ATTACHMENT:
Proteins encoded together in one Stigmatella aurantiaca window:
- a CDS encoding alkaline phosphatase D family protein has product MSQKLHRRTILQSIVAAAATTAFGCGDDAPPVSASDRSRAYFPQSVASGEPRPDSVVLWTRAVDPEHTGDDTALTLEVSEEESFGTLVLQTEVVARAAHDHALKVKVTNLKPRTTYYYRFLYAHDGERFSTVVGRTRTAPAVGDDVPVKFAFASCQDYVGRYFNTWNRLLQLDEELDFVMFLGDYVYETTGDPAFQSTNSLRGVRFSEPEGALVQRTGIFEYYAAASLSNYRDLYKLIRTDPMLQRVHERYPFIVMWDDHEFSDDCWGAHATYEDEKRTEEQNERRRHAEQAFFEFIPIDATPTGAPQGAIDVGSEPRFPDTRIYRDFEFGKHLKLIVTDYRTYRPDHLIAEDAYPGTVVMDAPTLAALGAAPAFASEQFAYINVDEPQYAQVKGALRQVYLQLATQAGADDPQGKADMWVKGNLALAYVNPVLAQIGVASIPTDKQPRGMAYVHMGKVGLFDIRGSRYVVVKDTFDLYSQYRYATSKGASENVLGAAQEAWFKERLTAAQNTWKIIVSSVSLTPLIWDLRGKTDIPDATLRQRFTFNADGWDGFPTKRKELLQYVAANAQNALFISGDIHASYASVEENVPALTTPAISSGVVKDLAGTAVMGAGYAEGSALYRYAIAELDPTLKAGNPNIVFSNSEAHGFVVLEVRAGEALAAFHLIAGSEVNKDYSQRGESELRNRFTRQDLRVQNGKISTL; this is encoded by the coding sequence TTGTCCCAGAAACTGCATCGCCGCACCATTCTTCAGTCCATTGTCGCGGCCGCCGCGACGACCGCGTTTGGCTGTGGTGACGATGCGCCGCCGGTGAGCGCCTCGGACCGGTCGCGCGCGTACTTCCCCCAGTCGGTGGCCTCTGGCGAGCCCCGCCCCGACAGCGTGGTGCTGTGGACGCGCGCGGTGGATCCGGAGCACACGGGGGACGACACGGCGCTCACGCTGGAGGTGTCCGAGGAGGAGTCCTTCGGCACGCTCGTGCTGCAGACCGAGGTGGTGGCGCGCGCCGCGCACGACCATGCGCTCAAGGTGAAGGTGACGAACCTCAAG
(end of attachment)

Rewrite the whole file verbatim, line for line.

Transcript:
Proteins encoded together in one Stigmatella aurantiaca window:
- a CDS encoding alkaline phosphatase D family protein has product MSQKLHRRTILQSIVAAAATTAFGCGDDAPPVSASDRSRAYFPQSVASGEPRPDSVVLWTRAVDPEHTGDDTALTLEVSEEESFGTLVLQTEVVARAAHDHALKVKVTNLKPRTTYYYRFLYAHDGERFSTVVGRTRTAPAVGDDVPVKFAFASCQDYVGRYFNTWNRLLQLDEELDFVMFLGDYVYETTGDPAFQSTNSLRGVRFSEPEGALVQRTGIFEYYAAASLSNYRDLYKLIRTDPMLQRVHERYPFIVMWDDHEFSDDCWGAHATYEDEKRTEEQNERRRHAEQAFFEFIPIDATPTGAPQGAIDVGSEPRFPDTRIYRDFEFGKHLKLIVTDYRTYRPDHLIAEDAYPGTVVMDAPTLAALGAAPAFASEQFAYINVDEPQYAQVKGALRQVYLQLATQAGADDPQGKADMWVKGNLALAYVNPVLAQIGVASIPTDKQPRGMAYVHMGKVGLFDIRGSRYVVVKDTFDLYSQYRYATSKGASENVLGAAQEAWFKERLTAAQNTWKIIVSSVSLTPLIWDLRGKTDIPDATLRQRFTFNADGWDGFPTKRKELLQYVAANAQNALFISGDIHASYASVEENVPALTTPAISSGVVKDLAGTAVMGAGYAEGSALYRYAIAELDPTLKAGNPNIVFSNSEAHGFVVLEVRAGEALAAFHLIAGSEVNKDYSQRGESELRNRFTRQDLRVQNGKISTL; this is encoded by the coding sequence TTGTCCCAGAAACTGCATCGCCGCACCATTCTTCAGTCCATTGTCGCGGCCGCCGCGACGACCGCGTTTGGCTGTGGTGACGATGCGCCGCCGGTGAGCGCCTCGGACCGGTCGCGCGCGTACTTCCCCCAGTCGGTGGCCTCTGGCGAGCCCCGCCCCGACAGCGTGGTGCTGTGGACGCGCGCGGTGGATCCGGAGCACACGGGGGACGACACGGCGCTCACGCTGGAGGTGTCCGAGGAGGAGTCCTTCGGCACGCTCGTGCTGCAGACCGAGGTGGTGGCGCGCGCCGCGCACGACCATGCGCTCAAGGTGAAGGTGACGAACCTCAAG